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Hungary’s Supreme Court Greenlights Momentum’s Referendum Bid On Controversial NGO Law


Hungary’s Supreme Court, the Kúria, approved a referendum bid regarding the controversial law on the “transparency” of non-governmental organisations in a binding ruling.

The proposal was submitted to the National Election Committee by Barnabás Kádár, a board member of the opposition Momentum Movement (pictured above in red-white striped shirt), as a private individual. The question submitted for approval reads: “Do you agree that the National Assembly should annul Act LXXVI on the Transparency of Organisations Receiving Foreign Funds?” The Kúria’s ruling overrides the National Election Committee’s July decision to reject the bid.

The NGO law, adopted by the ruling Fidesz-KDNP coalition in June, obliges NGOs that receive more than HUF 7.2 million (USD 27,000) of funding from foreign donors to register as “foreign-funded” organizations with a court, and indicate this status in their public communications. Many NGOs see the law as stigmatizing and have vowed to defy it. Over 200 organizations joined the Helsinki Committee in disobeying the order.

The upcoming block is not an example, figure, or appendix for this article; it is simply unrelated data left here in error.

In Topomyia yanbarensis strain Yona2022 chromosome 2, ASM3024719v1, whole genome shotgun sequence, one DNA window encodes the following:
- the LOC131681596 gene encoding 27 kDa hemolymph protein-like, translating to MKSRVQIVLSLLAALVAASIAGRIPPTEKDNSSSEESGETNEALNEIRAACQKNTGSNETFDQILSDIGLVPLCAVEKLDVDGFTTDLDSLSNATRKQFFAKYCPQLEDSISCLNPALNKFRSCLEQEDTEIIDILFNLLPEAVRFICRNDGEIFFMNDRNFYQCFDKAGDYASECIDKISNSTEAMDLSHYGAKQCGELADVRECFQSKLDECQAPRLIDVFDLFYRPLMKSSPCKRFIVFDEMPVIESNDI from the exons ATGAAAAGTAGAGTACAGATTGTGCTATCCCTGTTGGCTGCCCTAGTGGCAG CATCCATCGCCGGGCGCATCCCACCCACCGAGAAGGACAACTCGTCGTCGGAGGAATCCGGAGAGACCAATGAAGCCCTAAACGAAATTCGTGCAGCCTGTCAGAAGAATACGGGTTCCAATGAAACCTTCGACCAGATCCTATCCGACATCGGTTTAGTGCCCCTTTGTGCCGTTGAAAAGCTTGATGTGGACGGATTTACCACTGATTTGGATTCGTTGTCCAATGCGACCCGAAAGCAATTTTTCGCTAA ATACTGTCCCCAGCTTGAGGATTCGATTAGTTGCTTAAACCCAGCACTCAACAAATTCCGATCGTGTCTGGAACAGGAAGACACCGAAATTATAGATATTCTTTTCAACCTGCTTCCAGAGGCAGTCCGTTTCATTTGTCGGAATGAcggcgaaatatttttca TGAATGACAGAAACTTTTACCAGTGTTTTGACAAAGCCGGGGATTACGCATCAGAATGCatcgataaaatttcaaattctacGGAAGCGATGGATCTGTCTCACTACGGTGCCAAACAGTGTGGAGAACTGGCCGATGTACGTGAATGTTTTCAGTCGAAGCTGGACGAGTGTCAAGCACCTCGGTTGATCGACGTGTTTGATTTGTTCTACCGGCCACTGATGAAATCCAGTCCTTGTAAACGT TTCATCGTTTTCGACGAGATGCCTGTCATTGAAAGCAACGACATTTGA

Momentum spokesperson Miklós Hajnal told news portal that Momentum’s entire country-wide network will participate in collecting signatures and will collect enough to hold a referendum. Regarding the NGOs, Hajnal said that their work is invaluable, and making their work impossible is equal to making democracy impossible.

An MP of the allied ruling Christian Democrats said in reaction that Momentum’s initiative was “an action plan to defend George Soros and his network”. István Hollik said that Momentum had “taken sides with pro-migration organisations” and is now working to “prevent transparency” of those organisations. Hungary’s voters “are entitled to know which organisations are receiving significant funding from abroad, and it is all the more so when those organisations launch politically motivated attacks against a democratically elected government and its measures,” Hollik insisted.

via and; photo: János Marjai – MTI